Intelligently adapted by screenwriter Beatrix Christian from Raymond Carver's short story "So Much Water So Close to Home," Jindabyne is about the things people do to remember that they're alive, and the things they want to forget that make them feel dead. Set in the titular small village (a sign on the road identifies it as "a tidy town") Laura Linney and Gabriel Byrne play Claire and Stewart Kane, a couple with troubles surrounded by friends and coworkers with plenty of their own. Everyone works the small-time kind of jobs you can find in a town the size of Jindabyne, Claire clerking at a drugstore and Stewart (a former auto racing star) running a gas station. There's darkness in the Kanes' past, like the year and a half when Claire lived elsewhere after the birth of their son Tom (played with heartbreaking sincerity by Sean Rees-Wemyss), never explained. A couple they're friends with has troubles, too: a dead daughter and now the unexpected stewardship of their goddaughter, Caylin-Calandria (Eva Lazzaro), a haunted and troublemaking 10-year-old who seems to have a death wish.
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Lost Horizon is a strange but haunting mixture of drama, long expository passages, and romance, with lavish, Xanadu-like sets set against stock footage of icy mountains -- but the performance of Ronald Colman carries the movie. Colman's character is a Brit who decides he doesn't mind hanging with the Buddhists and enjoying the quiet life, but some of his companions are unhappy in the worker's paradise and debate whether to try to escape. Sensuality is provided by the young Jane Wyatt, later the matron on TV's Father Knows Best (Wyatt's character is even shown in a distant frontal nude scene, a wink at the Hays Code).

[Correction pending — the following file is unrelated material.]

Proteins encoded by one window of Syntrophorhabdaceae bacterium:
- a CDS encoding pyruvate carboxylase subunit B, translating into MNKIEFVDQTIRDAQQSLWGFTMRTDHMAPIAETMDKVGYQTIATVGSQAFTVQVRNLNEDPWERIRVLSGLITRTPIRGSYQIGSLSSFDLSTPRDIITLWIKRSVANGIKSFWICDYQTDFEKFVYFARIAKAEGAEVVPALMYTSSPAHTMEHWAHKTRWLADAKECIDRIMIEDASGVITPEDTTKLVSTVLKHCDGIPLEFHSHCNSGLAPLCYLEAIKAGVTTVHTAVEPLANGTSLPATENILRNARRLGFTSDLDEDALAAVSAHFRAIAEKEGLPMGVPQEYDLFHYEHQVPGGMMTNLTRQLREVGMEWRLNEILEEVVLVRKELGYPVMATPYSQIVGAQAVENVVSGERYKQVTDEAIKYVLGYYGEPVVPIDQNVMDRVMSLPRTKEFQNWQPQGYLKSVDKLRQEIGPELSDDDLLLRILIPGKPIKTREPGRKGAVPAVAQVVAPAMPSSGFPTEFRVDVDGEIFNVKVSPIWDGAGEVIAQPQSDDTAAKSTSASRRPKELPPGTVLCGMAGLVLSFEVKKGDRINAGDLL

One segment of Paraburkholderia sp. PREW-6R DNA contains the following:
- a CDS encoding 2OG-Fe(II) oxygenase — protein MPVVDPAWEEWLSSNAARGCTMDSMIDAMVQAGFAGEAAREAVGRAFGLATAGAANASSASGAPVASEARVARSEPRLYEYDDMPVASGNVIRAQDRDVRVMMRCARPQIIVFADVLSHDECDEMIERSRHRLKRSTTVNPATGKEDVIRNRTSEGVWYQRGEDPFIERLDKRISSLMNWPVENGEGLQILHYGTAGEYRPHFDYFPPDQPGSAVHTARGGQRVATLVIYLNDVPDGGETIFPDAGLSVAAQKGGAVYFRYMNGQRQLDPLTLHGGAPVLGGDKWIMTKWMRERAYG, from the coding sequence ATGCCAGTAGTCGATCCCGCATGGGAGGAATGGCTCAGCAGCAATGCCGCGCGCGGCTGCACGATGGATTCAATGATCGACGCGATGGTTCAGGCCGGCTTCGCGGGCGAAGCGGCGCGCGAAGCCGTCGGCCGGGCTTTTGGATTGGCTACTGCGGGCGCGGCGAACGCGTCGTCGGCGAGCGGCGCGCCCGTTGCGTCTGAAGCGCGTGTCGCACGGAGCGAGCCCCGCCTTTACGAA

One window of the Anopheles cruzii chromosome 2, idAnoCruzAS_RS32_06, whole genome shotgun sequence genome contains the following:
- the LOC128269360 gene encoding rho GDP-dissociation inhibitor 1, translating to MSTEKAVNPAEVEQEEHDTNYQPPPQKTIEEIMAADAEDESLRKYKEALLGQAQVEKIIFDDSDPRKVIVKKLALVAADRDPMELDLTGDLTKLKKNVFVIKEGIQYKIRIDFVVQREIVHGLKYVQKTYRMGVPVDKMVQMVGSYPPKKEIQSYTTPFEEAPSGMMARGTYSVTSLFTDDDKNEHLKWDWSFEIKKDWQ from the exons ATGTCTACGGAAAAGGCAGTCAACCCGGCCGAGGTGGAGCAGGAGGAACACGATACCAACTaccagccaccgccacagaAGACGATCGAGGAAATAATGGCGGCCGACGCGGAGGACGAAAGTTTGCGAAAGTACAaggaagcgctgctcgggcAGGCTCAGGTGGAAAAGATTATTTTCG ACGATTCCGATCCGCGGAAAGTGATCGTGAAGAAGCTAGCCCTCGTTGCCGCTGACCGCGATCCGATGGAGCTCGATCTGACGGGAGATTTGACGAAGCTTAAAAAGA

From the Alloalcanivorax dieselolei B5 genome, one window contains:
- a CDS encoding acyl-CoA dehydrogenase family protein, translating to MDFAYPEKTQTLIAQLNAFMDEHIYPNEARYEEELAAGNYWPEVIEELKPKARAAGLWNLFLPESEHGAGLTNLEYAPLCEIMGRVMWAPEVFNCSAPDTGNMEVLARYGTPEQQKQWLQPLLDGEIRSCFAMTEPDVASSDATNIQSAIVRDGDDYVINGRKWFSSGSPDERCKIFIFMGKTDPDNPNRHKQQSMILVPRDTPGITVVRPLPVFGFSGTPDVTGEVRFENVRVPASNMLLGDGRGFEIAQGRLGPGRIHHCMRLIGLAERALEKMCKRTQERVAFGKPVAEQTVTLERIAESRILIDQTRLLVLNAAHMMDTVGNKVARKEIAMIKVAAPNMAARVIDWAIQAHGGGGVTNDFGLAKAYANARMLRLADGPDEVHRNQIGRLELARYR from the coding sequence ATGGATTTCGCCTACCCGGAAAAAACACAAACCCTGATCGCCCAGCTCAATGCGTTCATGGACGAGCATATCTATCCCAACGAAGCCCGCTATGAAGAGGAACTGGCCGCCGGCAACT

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Not much that hasn't already been said. I fall in line with the conventional wisdom that Philadelphia is one of the smartest comedies you'll find. At the film's opening, C.K. Dexter Haven (Cary Grant) and Tracy Lord (Katharine Hepburn) are seen in the midst of their breakup. Fast-forward a few years and Tracy's engaged again, and Dexter shows up with two Spy magazine reporters (James Stewart and Hussey), determined to throw a wrench into things.
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Not only did this phenomenon give us Crocodile Dundee II, it somehow convinced Warner Brothers to give an unknown Australian documentary filmmaker and "experimental comedian" with a silly haircut the chance to write, produce, direct, and star in his very own feature film.
Continue reading: Young Einstein Review
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